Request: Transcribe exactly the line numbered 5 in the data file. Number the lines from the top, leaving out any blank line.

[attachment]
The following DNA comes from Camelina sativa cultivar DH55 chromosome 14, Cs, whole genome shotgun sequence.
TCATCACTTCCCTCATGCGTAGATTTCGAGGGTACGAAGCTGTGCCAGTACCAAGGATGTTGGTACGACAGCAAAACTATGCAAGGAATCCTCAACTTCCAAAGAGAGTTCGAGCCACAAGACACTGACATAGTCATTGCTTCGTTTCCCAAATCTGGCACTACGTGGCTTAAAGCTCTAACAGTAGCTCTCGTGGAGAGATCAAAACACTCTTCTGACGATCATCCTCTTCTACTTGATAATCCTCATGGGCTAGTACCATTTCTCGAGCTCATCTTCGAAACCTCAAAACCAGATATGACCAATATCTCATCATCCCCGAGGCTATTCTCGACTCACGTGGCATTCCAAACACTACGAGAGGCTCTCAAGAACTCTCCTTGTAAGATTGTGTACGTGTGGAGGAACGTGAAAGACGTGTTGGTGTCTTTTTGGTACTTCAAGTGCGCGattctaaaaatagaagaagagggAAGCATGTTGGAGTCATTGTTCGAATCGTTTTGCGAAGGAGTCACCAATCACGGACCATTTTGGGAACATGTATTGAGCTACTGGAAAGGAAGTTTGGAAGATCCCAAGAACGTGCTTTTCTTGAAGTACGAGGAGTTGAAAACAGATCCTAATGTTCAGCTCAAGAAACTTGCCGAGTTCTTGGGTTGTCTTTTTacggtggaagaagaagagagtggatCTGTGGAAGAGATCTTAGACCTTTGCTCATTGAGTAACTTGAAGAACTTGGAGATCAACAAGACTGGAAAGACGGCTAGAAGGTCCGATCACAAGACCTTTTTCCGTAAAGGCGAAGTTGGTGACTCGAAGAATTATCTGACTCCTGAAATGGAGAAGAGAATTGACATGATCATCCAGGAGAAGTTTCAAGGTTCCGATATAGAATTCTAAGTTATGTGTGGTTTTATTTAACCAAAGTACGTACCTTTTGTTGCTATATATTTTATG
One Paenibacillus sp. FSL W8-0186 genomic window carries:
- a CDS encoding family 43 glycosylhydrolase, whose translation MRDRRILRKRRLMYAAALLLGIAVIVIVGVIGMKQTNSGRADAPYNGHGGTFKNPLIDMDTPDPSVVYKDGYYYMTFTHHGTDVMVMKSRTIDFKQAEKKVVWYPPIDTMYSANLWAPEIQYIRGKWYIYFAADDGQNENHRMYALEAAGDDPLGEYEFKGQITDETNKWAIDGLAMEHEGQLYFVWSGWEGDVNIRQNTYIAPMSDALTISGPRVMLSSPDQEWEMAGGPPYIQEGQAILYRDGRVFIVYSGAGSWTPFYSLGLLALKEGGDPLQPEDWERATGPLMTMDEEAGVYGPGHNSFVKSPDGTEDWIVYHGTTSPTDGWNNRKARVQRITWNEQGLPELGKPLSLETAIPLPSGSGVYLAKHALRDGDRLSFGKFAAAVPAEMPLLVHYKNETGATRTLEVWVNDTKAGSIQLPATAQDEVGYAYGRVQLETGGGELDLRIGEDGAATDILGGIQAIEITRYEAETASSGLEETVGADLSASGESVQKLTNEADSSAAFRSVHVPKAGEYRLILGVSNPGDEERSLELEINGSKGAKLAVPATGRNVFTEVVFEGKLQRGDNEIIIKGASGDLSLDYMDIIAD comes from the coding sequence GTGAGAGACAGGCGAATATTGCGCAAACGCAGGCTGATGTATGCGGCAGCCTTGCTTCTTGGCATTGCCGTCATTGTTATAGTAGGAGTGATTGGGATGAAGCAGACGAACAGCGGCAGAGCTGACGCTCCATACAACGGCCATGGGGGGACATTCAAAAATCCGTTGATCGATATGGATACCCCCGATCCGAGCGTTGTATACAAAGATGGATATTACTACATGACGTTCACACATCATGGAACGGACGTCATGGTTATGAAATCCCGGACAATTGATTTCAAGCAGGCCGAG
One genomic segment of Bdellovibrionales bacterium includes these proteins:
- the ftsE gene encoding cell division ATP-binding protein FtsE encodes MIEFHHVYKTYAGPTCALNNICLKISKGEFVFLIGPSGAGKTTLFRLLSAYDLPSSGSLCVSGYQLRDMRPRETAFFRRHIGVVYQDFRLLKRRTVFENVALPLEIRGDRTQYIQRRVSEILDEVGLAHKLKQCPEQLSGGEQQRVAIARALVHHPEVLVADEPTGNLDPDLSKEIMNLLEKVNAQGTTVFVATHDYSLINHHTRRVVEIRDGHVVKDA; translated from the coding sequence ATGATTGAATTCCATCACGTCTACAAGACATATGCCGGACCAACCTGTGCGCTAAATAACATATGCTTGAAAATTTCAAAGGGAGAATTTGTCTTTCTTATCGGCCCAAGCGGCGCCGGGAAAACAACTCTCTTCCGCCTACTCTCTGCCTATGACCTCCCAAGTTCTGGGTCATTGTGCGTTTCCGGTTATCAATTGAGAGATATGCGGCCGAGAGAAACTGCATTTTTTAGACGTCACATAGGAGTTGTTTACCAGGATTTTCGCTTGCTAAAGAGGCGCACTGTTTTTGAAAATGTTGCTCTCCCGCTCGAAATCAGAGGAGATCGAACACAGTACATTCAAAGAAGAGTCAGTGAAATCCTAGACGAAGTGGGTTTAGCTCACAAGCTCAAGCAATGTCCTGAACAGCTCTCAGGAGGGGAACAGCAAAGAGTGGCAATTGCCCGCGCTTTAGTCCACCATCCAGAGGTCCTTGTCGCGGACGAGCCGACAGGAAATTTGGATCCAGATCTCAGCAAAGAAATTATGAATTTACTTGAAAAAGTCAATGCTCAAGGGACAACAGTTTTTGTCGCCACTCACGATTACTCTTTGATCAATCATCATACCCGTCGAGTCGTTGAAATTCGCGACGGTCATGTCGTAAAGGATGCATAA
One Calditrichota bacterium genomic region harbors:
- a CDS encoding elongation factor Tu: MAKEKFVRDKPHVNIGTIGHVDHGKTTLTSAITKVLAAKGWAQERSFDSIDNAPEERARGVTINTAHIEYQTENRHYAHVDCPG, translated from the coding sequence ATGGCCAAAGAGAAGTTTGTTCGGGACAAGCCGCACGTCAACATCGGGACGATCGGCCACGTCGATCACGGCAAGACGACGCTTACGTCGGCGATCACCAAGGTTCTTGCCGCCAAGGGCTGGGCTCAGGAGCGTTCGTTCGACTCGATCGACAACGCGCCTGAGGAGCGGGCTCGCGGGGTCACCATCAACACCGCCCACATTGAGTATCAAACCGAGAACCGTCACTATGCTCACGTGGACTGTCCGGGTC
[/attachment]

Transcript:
One genomic segment of Bdellovibrionales bacterium includes these proteins: